Murphy: I think that is all about control. It’s about taking control of all aspects and that makes it so incredibly difficult to leave — in addition to the emotional aspects that make it difficult, along with the fears of not being believed. It’s also just logistically difficult, because even when there is money in accounts, they don’t have access to them or can’t access those funds without their spouses knowing exactly what they’re doing and when they plan to do it. It’s as if those funds might as well not be there.
DeCanniere: Speaking of exerting control, they not only do so by threatening their wives’ safety, but by threatening their family members’ safety as well. I think that is also what prevents them from just walking out the door one day. I am sure that it can certainly feel more complicated than just picking yourself up and leaving and, in the vast majority of cases, it is much more complicated than that. Because of that, one of the women also becomes more dependent on alcohol, using it as a sort of means of escape. The major problem with that, however, is that you’re not really escaping your situation at all — as she finds out. So, she ends up using alcohol as a sort of coping mechanism, but as she comes to find out, she’s not really coping. In fact, it’s arguable that her reliance on alcohol ends up putting her in an even worse position, rather than helping her.
Murphy: I think that’s something that I included because I saw that is something that can also be common. It’s just something that is used to get through the days. However, in the book, it really ends up debilitating the character even more. It was also this feeling that there wasn’t anything she could do about it. As you said, it was just a coping mechanism to get through the days, but she isn’t truly escaping. It sort of becomes a mechanism of control for her husband to use, because he knows that she’s doing this. In a way, he doesn’t discourage it, because it does sort of debilitate her further. If she’s struggling with that, she’s less likely to access the resources she needs to be able to leave the relationship.
DeCanniere: Right. I think that at that point there are so many signs that there is something seriously wrong with the relationship. It is arguable that, in a healthy relationship, you want what is best for the person you are with. You want the best for that person, and you want that person to be the best version of themselves that they can possibly be. Ultimately, in this case, that’s not what he wants for her. He wants just the opposite. He wants what is best for him.
Murphy: He’s almost desperate for control. It’s almost like anything that aides in his complete control over her is good with him. It’s really unfortunate, but that does happen.
DeCanniere: Even in cases where a survivor of abuse manages to make others aware of what is going on, and it does go through the justice system, it seems that they can be re-traumatized by the system itself. I just thought that it was so good — and so important — that you make that point as well.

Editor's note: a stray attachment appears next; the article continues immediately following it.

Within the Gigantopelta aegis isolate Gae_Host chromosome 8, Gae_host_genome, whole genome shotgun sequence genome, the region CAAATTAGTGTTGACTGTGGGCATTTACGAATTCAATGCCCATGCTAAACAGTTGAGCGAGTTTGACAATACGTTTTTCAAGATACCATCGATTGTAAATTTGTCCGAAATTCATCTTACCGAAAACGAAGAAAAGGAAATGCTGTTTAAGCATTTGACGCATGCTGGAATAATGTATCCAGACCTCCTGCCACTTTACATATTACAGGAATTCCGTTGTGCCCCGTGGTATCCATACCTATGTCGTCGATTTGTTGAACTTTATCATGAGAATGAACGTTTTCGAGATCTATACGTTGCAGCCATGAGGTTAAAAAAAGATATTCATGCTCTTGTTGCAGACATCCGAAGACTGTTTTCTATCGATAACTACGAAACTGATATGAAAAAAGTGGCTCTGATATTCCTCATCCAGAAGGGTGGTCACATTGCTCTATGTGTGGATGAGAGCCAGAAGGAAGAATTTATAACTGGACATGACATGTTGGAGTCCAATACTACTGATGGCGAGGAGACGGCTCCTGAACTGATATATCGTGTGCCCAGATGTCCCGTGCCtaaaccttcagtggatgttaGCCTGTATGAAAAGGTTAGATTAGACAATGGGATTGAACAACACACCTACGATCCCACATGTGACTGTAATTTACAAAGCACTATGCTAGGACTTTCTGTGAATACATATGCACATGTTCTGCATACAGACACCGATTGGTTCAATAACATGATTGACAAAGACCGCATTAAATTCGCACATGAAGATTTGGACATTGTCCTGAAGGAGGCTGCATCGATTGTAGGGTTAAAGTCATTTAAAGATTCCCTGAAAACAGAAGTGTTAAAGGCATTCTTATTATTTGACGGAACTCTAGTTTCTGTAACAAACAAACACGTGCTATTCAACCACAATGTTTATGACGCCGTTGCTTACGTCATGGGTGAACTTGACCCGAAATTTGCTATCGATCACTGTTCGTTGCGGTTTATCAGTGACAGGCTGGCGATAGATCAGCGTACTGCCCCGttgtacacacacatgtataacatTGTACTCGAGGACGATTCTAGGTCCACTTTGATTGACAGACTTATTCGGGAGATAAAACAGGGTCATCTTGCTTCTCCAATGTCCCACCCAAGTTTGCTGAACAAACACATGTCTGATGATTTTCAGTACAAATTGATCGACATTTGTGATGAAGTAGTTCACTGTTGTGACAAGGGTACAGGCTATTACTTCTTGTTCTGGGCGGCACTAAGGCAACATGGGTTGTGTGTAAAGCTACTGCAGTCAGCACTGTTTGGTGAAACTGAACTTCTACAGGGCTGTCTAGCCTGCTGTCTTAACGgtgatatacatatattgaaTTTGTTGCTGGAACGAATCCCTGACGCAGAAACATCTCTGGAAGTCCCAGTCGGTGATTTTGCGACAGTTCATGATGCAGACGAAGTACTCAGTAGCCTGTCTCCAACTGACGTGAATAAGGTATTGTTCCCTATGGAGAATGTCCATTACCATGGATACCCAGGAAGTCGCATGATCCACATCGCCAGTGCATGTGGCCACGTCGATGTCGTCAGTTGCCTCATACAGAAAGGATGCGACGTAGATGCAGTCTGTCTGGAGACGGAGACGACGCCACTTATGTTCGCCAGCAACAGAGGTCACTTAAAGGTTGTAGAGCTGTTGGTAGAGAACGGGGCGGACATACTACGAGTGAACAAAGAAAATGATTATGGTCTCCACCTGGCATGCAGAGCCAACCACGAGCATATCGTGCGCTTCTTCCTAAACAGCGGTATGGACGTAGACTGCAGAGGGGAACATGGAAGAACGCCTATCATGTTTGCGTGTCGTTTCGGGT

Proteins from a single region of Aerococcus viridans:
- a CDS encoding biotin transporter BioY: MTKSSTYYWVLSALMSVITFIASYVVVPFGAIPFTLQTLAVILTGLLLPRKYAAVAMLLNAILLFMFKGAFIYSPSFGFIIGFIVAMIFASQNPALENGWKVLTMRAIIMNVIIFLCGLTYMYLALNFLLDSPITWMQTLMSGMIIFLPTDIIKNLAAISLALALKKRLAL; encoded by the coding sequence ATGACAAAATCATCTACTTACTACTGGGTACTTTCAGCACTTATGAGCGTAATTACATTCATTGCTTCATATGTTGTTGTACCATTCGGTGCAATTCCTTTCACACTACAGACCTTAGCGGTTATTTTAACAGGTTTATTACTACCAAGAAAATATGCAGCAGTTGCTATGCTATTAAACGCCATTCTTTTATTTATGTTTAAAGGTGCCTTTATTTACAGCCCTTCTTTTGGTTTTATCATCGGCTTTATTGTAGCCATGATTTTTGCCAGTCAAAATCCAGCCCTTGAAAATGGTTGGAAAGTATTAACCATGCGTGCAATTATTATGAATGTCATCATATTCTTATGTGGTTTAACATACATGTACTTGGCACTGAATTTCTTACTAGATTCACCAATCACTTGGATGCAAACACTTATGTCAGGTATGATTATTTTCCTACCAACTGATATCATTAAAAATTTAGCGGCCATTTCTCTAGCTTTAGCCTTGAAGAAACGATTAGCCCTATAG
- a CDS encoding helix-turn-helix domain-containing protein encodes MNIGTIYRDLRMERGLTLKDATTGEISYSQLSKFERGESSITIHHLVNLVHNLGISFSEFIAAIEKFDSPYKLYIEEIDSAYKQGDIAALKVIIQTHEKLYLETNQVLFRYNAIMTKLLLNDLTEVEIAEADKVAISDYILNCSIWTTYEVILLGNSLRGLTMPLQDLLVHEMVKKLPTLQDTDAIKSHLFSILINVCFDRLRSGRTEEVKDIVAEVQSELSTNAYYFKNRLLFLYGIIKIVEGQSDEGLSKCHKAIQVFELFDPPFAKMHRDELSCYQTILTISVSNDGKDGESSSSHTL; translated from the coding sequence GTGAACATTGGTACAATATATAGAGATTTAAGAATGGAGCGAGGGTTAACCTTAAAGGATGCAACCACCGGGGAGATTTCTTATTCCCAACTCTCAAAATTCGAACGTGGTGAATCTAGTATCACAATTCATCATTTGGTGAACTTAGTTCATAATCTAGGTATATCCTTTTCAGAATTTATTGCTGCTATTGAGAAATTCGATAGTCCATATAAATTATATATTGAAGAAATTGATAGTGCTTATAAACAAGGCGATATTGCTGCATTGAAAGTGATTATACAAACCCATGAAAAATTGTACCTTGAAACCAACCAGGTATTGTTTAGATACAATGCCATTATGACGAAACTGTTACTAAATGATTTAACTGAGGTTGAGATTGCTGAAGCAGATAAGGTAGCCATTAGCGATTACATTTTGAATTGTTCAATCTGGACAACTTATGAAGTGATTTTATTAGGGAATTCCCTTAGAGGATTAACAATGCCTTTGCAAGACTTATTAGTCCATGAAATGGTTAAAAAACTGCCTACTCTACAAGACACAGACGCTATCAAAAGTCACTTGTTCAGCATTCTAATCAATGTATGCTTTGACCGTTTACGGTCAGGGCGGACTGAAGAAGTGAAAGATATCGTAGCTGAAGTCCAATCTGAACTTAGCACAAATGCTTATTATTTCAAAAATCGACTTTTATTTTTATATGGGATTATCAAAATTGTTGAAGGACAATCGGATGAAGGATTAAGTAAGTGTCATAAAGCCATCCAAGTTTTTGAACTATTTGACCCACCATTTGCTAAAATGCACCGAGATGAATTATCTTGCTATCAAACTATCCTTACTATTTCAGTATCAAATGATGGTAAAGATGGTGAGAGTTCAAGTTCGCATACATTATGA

Murphy: I think that’s such an important point, because even if someone manages to get through all the things we already discussed — the shame, not having access to resources, the fear, the literal danger of walking out the door — if they are married to their abuser, or aren’t married but have children in common, then there are the legal entanglements. Even if she’s able to separate and get away, there’s still a complaint for divorce. Then that other person has to be served and — depending on the state — there could be a scheduling conference. There could be a settlement conference. There could be discovery. There could be depositions. All of that could be in person. So, there are times when she has to sit in the same room, only a few feet away from this person who has been abusing her. Ultimately, this process can stretch out over months. Especially with COVID, we saw the already slow slog through the court process become even slower with postponements. If the case doesn’t settle, it can take years to actually get a trial, and the trial can be horribly traumatizing, because she has to testify in front of her abuser. If they have conflicting testimony, it brings up all of those same fears of not being believed.
DeCanniere: It makes one wonder whether there are some sort of changes that could be made to the system, in order to make the whole thing less traumatic for someone who has already been traumatized.
Murphy: I think a lot of states have moved toward no-fault grounds for divorce. I do think it has gotten easier in some states. I used to practice Family Law in Maryland. There was a shortening of the separation period. They added no-fault grounds for divorce. However, the only way to avoid dragging the process out is if the case settles and resolves, and it can be difficult for that to happen. Obviously, the other person has to enter into a written settlement agreement. If that person has narcissistic tendencies, or is using the process to continue to exert control, settlement is not really likely. If the person has the resources to pay the legal fees, then the cost of litigation isn’t a factor. The cost of litigation can be a factor that can get people to resolve a case, but if there are a lot of resources on one side, then it can really drag out and be very difficult.